Traveling towards Brussels shortly before approaching the university town of Leuven, I remembered I met someone a decade ago in the southernmost tip of South America. Drawing on my memories, my vague memories in this case, I recollect pieces of the events that prompted me to think about it precisely here.
His name, Bert Cabré and his place of residence, Leuven, Belgium. When I met him, on the outskirts of El Calafate, Santa Cruz Province, Argentine, I was the manager of the municipal camping site and Bert had come walking from nowhere out of the blue. As the days passed, he would always come to my office -which was the place where I was living, actually- and we ended up in long talks, drinking, cooking. There was enough time to escape after dinner to the unofficial Backpackers Hostel, a place around the corner always inhabited by people who seemed to have travelled a lot and by default knew each other somehow. I had the feeling that we all had the same mindset which basically was that the system is something useful but not necessarily to be in.
The somewhat beat-up place was crowded almost every night, sometimes with quiet hours and sometimes with a lot of noise and energy. Although there was someone who seemed to be in charge, there was an atmosphere in that place that indicated that everyone assumed some responsibility in its maintenance. There were mattresses and hammocks almost everywhere, a kind of overcrowding that was not the sign of a proper hostel.
When Bert and I escaped to La Choza, as I called it that house, I would leave a note on the door of my office, writing a sketch and the instructions to eventually someone who was looking for camp. At that time, 1991, we did not have cell phones. Sketches and signs had to be designed as a guide. Many of those who camped in the Campsite ended up in La Choza which, it must be said, was a kind of addictive place. Some travelers liked the atmosphere so much that they postponed their trips to the road again. It was the case of my Belgium friend. And, like Bert, many lonely, disinherited, existentially broken travelers have come to El Calafate, struck down by comfort.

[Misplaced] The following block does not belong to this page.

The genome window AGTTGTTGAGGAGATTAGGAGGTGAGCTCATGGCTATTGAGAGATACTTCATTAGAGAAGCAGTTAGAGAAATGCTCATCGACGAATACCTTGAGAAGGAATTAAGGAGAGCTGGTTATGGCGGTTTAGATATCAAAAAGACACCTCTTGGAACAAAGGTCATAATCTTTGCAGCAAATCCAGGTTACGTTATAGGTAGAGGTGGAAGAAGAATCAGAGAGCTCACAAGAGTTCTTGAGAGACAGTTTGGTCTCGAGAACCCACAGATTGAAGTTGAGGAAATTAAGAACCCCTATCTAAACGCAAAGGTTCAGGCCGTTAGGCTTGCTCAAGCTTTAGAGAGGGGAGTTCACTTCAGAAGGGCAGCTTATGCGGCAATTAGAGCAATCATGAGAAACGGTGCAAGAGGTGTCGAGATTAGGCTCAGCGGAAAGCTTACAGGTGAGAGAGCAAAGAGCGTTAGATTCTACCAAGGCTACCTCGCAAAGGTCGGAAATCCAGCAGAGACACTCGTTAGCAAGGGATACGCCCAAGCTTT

Since I arrived in El Calafate, I introduced myself as one of them. Despite receiving a small financial reward for my work, I was actually in that place because I could also feed the feeling of living in a house, with all its comforts. An apparent contradiction that accompanied me almost all my life as a traveler. Since, on the one hand, there was that urge to go out and be independent and, on the other hand, whenever I had the opportunity to settle in a place, I did. The only certainty I had was that time and space did not exist as it was perceived, even in those moments of “rest” from my long expeditions. Bert was no stranger to these existential-emotional swings. Although, as a good European he had a return ticket, there were times when he expressed himself as the only thing he counted on was the present time. The present time, we remembered, was that mental situation that levitated from reality, from normality, from the tangible, from the past and from the future. It was that “letting go, follow the flow”, an indicator so subtle and so powerful at the same time. And, that “follow the flow” was devoid of plans, past and future commitments. It was that “being truly present where one is.” Absolutely difficult thing to incorporate or cope with in a normal life, full of obligations, norms, shortcuts and rules to obey, always based on the past and the future. Where the present tense was an axiom, a wedge between the past and the future. The present time, we both remembered, was, in our case at least, the fundamental part of life, the follow the flow factor.
That present time stops us at a highway intersection about five kilometers from Leuven and leads us to enter a rural neighborhood with certain industrial activity. We decided to try the first address, actually a building materials business apparently.
“We are looking for a person who would be called Bert Cabbré, I have known him for many years in southern Argentina …”, the young woman gestures to me to stop talking and to wait a moment. She gets up and heads inside the office. A couple of minutes later, a man who looks like a recent retiree appears.
“I am Bert Cabbré’s father,” he says, taking off his glasses and looking at me.